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Natural Resources

Russia occupies more land on the planet than any other single nation. What Russia and its citizens choose to do with that land can have a major impact on the rest of the world.

Natural resources

  • Russia owns about 25 percent of the world’s fresh water
  • 70 percet of Russia is forested, accounting for 22 percent of the world’s forests
  • Russia absorbs 15 percent of all the carbon dioxide in the world. The region is second only to the Amazon basin in the amount of carbon dioxide that it absorbs
  • Russia contains the world’s largest oil and natural gas reserves. 20 percent of the world’s oil reserves are in Russia
  • Russia also contains the second largest coal reserves, and a third of all tin and iron ore reserves, 40 percent of all platinum group materials, and a third of all nickel reserves

Sources: Paul E. Richardson, Russian Life (Dec. 2003), and Igor Shpilenok


Flora and Fauna

Russia has several soil and vegetation zones, each with its characteristic flora and fauna. From north to south, these zones are:

  • Arctic desert – This is the northernmost region, which includes the Arctic islands and the seacoast of the Taymyr Peninsula. There is very little plant cover — only mosses and lichens. Sea birds and sea mammals (seals, walrus) are the most common creatures found here
  • Tundra – This region extends along the extreme northern part of Asia, and is divided into arctic, moss-lichen, and shrubby tundra subzones. In the thin layer of acidic soil, only dwarf birches, willows, lichens, and mosses grow. Fauna in this region include the arctic fox, reindeer, white hare, lemming, and ptarmigan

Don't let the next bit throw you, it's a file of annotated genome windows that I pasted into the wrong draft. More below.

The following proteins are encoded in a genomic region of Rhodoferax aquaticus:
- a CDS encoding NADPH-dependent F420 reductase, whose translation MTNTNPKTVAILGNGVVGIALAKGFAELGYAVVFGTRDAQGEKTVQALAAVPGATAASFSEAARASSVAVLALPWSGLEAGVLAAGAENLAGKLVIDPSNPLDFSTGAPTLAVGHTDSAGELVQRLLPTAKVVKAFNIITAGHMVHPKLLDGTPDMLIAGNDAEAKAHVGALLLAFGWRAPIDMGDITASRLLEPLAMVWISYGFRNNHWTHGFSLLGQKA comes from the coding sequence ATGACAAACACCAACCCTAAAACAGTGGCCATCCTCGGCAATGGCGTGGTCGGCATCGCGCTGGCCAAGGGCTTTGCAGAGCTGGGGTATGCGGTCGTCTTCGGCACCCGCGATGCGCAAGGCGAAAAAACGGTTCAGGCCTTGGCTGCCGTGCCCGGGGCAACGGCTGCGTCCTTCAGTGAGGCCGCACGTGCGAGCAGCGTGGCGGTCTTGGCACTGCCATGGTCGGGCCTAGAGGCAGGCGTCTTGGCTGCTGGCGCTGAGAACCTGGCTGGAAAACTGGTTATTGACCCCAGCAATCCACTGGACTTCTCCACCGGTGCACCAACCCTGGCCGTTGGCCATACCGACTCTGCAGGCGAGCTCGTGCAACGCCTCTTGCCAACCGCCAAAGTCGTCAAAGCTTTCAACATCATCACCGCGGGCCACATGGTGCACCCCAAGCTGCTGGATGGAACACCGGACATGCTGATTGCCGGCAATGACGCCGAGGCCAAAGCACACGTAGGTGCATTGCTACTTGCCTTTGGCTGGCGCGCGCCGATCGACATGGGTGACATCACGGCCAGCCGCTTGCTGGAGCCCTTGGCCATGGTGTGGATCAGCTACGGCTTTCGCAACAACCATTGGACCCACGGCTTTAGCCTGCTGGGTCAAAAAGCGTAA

• Taiga – The taiga is a large forest zone to the south of the tundra, and covers half of the country. The northern areas of this zone are a mixture of tundra landscape and sparse growth of spruce and deciduous trees such as birches. Further south, the taiga is mostly spruce, pine, fir, cedar, and some deciduous trees. Within the southern half of the taiga, on the Great Russian Plain, there are subzones of mixed and broadleaf forests. Wildlife in the taiga include moose, Russian bear, reindeer, lynx, sable, squirrel, capercaillie, hazel-grouse, owl, and woodpecker. In the broadleaf woods are European wild boar, deer, roe deer, red deer, mink, and marten
  • Forest-steppe – This is a narrow band between the Great Russian plain and the West Siberian low country. Steppes with various grasses alternate with small tracts of oak, birch, and aspen. Still farther south, the forest-steppe changes to a region of varied grasses and small plants. The black and chestnut soils of this zone produce the best agricultural land in Russia. Typical mammals include hamsters and jerboas, skylarks, cranes, eagles, and the great bustard
  • Semi-desert – In this zone, there are xerophytic grasses and shrubs. Fauna common to this region include the wildcat, saiga antelope, and a variety of lizards, snakes, and tortoises.
  • Desert – This subregion is found in parts of Central Asia and Kazakhstan


Russia has a relatively progressive system of over 100 zapovedniks, which are reserves set aside for conservation and research, and 35 national parks. However, there is still considerable resistance to nature conservation among the public

The Minnesota Zoo recently opened a new exhibit, Russia’s Grizzly Coast, to educate and promote conservation of the Russian Far East, which is home to a diversity of animals, including some of the world’s largest predators

Learning more and getting involved